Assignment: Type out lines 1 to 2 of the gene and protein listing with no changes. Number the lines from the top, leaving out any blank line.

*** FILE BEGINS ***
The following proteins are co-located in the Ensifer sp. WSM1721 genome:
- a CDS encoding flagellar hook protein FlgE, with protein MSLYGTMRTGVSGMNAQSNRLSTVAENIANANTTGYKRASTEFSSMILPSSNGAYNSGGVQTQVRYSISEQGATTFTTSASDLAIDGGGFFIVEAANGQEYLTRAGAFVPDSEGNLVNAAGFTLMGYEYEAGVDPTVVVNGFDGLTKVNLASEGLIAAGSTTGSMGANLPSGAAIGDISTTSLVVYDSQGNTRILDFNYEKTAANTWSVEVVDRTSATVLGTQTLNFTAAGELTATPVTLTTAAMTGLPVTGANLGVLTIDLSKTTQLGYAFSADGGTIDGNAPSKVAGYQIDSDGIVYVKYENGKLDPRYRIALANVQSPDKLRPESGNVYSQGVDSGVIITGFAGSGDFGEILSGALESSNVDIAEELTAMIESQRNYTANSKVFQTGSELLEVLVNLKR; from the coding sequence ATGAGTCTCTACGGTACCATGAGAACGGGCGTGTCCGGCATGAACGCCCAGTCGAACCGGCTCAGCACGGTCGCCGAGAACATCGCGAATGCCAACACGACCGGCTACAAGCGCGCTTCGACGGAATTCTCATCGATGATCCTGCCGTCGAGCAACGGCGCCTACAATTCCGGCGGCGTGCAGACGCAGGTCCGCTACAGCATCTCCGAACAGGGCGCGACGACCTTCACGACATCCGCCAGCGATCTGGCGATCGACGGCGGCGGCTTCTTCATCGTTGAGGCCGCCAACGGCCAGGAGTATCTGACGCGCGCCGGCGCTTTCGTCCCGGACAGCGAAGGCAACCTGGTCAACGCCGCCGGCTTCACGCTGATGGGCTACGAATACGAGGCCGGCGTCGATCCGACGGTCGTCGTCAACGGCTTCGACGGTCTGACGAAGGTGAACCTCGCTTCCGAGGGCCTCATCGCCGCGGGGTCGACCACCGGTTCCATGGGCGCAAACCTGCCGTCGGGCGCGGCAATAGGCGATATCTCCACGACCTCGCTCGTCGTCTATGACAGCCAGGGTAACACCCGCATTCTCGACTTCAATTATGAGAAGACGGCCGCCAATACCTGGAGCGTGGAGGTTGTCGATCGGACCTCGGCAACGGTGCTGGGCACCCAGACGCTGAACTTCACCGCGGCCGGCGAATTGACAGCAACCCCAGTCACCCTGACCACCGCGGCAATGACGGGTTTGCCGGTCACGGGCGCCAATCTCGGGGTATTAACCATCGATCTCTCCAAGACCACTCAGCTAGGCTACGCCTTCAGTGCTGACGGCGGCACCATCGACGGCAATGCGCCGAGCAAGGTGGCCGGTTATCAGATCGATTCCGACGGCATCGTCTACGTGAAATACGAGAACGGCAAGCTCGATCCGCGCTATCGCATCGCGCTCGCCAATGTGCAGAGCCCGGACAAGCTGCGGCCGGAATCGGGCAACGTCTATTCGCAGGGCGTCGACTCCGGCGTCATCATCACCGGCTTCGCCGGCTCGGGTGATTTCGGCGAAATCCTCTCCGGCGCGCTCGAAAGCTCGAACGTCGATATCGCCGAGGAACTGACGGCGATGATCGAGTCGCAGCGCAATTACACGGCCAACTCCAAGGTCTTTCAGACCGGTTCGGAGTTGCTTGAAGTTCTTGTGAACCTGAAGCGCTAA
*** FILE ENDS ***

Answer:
The following proteins are co-located in the Ensifer sp. WSM1721 genome:
- a CDS encoding flagellar hook protein FlgE, with protein MSLYGTMRTGVSGMNAQSNRLSTVAENIANANTTGYKRASTEFSSMILPSSNGAYNSGGVQTQVRYSISEQGATTFTTSASDLAIDGGGFFIVEAANGQEYLTRAGAFVPDSEGNLVNAAGFTLMGYEYEAGVDPTVVVNGFDGLTKVNLASEGLIAAGSTTGSMGANLPSGAAIGDISTTSLVVYDSQGNTRILDFNYEKTAANTWSVEVVDRTSATVLGTQTLNFTAAGELTATPVTLTTAAMTGLPVTGANLGVLTIDLSKTTQLGYAFSADGGTIDGNAPSKVAGYQIDSDGIVYVKYENGKLDPRYRIALANVQSPDKLRPESGNVYSQGVDSGVIITGFAGSGDFGEILSGALESSNVDIAEELTAMIESQRNYTANSKVFQTGSELLEVLVNLKR; from the coding sequence ATGAGTCTCTACGGTACCATGAGAACGGGCGTGTCCGGCATGAACGCCCAGTCGAACCGGCTCAGCACGGTCGCCGAGAACATCGCGAATGCCAACACGACCGGCTACAAGCGCGCTTCGACGGAATTCTCATCGATGATCCTGCCGTCGAGCAACGGCGCCTACAATTCCGGCGGCGTGCAGACGCAGGTCCGCTACAGCATCTCCGAACAGGGCGCGACGACCTTCACGACATCCGCCAGCGATCTGGCGATCGACGGCGGCGGCTTCTTCATCGTTGAGGCCGCCAACGGCCAGGAGTATCTGACGCGCGCCGGCGCTTTCGTCCCGGACAGCGAAGGCAACCTGGTCAACGCCGCCGGCTTCACGCTGATGGGCTACGAATACGAGGCCGGCGTCGATCCGACGGTCGTCGTCAACGGCTTCGACGGTCTGACGAAGGTGAACCTCGCTTCCGAGGGCCTCATCGCCGCGGGGTCGACCACCGGTTCCATGGGCGCAAACCTGCCGTCGGGCGCGGCAATAGGCGATATCTCCACGACCTCGCTCGTCGTCTATGACAGCCAGGGTAACACCCGCATTCTCGACTTCAATTATGAGAAGACGGCCGCCAATACCTGGAGCGTGGAGGTTGTCGATCGGACCTCGGCAACGGTGCTGGGCACCCAGACGCTGAACTTCACCGCGGCCGGCGAATTGACAGCAACCCCAGTCACCCTGACCACCGCGGCAATGACGGGTTTGCCGGTCACGGGCGCCAATCTCGGGGTATTAACCATCGATCTCTCCAAGACCACTCAGCTAGGCTACGCCTTCAGTGCTGACGGCGGCACCATCGACGGCAATGCGCCGAGCAAGGTGGCCGGTTATCAGATCGATTCCGACGGCATCGTCTACGTGAAATACGAGAACGGCAAGCTCGATCCGCGCTATCGCATCGCGCTCGCCAATGTGCAGAGCCCGGACAAGCTGCGGCCGGAATCGGGCAACGTCTATTCGCAGGGCGTCGACTCCGGCGTCATCATCACCGGCTTCGCCGGCTCGGGTGATTTCGGCGAAATCCTCTCCGGCGCGCTCGAAAGCTCGAACGTCGATATCGCCGAGGAACTGACGGCGATGATCGAGTCGCAGCGCAATTACACGGCCAACTCCAAGGTCTTTCAGACCGGTTCGGAGTTGCTTGAAGTTCTTGTGAACCTGAAGCGCTAA